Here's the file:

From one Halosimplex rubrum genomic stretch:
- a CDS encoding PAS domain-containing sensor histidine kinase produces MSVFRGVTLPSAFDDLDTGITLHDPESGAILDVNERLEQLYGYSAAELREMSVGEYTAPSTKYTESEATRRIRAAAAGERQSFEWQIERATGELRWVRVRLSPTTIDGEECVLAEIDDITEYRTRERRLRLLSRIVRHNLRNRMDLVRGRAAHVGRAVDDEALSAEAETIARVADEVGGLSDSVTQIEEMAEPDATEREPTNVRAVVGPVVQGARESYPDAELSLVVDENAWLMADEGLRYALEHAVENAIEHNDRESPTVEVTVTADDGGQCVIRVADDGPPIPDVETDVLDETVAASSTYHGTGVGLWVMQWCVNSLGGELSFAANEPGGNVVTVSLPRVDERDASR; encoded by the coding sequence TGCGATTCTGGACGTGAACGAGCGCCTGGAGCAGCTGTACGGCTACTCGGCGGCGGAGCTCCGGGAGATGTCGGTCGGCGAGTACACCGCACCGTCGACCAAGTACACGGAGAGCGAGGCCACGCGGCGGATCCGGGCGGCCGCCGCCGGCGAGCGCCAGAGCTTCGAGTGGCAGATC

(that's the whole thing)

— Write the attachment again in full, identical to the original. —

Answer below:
From one Halosimplex rubrum genomic stretch:
- a CDS encoding PAS domain-containing sensor histidine kinase produces MSVFRGVTLPSAFDDLDTGITLHDPESGAILDVNERLEQLYGYSAAELREMSVGEYTAPSTKYTESEATRRIRAAAAGERQSFEWQIERATGELRWVRVRLSPTTIDGEECVLAEIDDITEYRTRERRLRLLSRIVRHNLRNRMDLVRGRAAHVGRAVDDEALSAEAETIARVADEVGGLSDSVTQIEEMAEPDATEREPTNVRAVVGPVVQGARESYPDAELSLVVDENAWLMADEGLRYALEHAVENAIEHNDRESPTVEVTVTADDGGQCVIRVADDGPPIPDVETDVLDETVAASSTYHGTGVGLWVMQWCVNSLGGELSFAANEPGGNVVTVSLPRVDERDASR; encoded by the coding sequence TGCGATTCTGGACGTGAACGAGCGCCTGGAGCAGCTGTACGGCTACTCGGCGGCGGAGCTCCGGGAGATGTCGGTCGGCGAGTACACCGCACCGTCGACCAAGTACACGGAGAGCGAGGCCACGCGGCGGATCCGGGCGGCCGCCGCCGGCGAGCGCCAGAGCTTCGAGTGGCAGATC